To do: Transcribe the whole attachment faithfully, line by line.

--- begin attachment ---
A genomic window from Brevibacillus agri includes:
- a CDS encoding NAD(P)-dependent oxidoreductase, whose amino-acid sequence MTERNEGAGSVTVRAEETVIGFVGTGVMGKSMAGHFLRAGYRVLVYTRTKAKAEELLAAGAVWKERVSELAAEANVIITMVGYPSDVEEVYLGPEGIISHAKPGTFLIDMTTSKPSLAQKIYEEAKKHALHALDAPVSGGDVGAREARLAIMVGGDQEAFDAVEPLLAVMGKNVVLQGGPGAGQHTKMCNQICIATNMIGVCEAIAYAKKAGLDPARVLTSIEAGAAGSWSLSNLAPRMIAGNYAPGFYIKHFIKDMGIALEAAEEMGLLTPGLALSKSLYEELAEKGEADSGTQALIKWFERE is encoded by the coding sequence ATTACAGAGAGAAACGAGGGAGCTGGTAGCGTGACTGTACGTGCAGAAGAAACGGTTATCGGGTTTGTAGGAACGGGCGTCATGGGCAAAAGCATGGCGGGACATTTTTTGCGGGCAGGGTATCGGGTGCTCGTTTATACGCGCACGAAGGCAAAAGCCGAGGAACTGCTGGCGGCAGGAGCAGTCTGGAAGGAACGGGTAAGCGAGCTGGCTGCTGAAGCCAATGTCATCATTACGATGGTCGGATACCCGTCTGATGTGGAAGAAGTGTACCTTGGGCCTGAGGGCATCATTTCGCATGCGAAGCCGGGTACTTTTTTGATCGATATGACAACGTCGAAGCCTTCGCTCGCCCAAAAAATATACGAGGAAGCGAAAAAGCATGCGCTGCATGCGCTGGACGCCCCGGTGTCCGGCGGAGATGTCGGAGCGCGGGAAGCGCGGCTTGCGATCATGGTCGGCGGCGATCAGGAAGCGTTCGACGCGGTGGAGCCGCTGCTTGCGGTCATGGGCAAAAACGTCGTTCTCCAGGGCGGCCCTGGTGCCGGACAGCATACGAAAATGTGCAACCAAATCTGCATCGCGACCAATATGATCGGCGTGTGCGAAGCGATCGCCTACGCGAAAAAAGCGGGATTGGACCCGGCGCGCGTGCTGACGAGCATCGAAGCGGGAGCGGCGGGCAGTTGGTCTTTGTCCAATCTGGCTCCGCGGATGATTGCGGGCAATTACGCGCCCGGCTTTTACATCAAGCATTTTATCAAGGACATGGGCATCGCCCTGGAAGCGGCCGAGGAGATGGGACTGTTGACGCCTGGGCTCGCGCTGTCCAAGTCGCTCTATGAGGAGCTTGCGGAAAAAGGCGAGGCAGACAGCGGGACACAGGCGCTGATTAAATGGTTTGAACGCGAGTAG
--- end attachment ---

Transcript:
A genomic window from Brevibacillus agri includes:
- a CDS encoding NAD(P)-dependent oxidoreductase, whose amino-acid sequence MTERNEGAGSVTVRAEETVIGFVGTGVMGKSMAGHFLRAGYRVLVYTRTKAKAEELLAAGAVWKERVSELAAEANVIITMVGYPSDVEEVYLGPEGIISHAKPGTFLIDMTTSKPSLAQKIYEEAKKHALHALDAPVSGGDVGAREARLAIMVGGDQEAFDAVEPLLAVMGKNVVLQGGPGAGQHTKMCNQICIATNMIGVCEAIAYAKKAGLDPARVLTSIEAGAAGSWSLSNLAPRMIAGNYAPGFYIKHFIKDMGIALEAAEEMGLLTPGLALSKSLYEELAEKGEADSGTQALIKWFERE is encoded by the coding sequence ATTACAGAGAGAAACGAGGGAGCTGGTAGCGTGACTGTACGTGCAGAAGAAACGGTTATCGGGTTTGTAGGAACGGGCGTCATGGGCAAAAGCATGGCGGGACATTTTTTGCGGGCAGGGTATCGGGTGCTCGTTTATACGCGCACGAAGGCAAAAGCCGAGGAACTGCTGGCGGCAGGAGCAGTCTGGAAGGAACGGGTAAGCGAGCTGGCTGCTGAAGCCAATGTCATCATTACGATGGTCGGATACCCGTCTGATGTGGAAGAAGTGTACCTTGGGCCTGAGGGCATCATTTCGCATGCGAAGCCGGGTACTTTTTTGATCGATATGACAACGTCGAAGCCTTCGCTCGCCCAAAAAATATACGAGGAAGCGAAAAAGCATGCGCTGCATGCGCTGGACGCCCCGGTGTCCGGCGGAGATGTCGGAGCGCGGGAAGCGCGGCTTGCGATCATGGTCGGCGGCGATCAGGAAGCGTTCGACGCGGTGGAGCCGCTGCTTGCGGTCATGGGCAAAAACGTCGTTCTCCAGGGCGGCCCTGGTGCCGGACAGCATACGAAAATGTGCAACCAAATCTGCATCGCGACCAATATGATCGGCGTGTGCGAAGCGATCGCCTACGCGAAAAAAGCGGGATTGGACCCGGCGCGCGTGCTGACGAGCATCGAAGCGGGAGCGGCGGGCAGTTGGTCTTTGTCCAATCTGGCTCCGCGGATGATTGCGGGCAATTACGCGCCCGGCTTTTACATCAAGCATTTTATCAAGGACATGGGCATCGCCCTGGAAGCGGCCGAGGAGATGGGACTGTTGACGCCTGGGCTCGCGCTGTCCAAGTCGCTCTATGAGGAGCTTGCGGAAAAAGGCGAGGCAGACAGCGGGACACAGGCGCTGATTAAATGGTTTGAACGCGAGTAG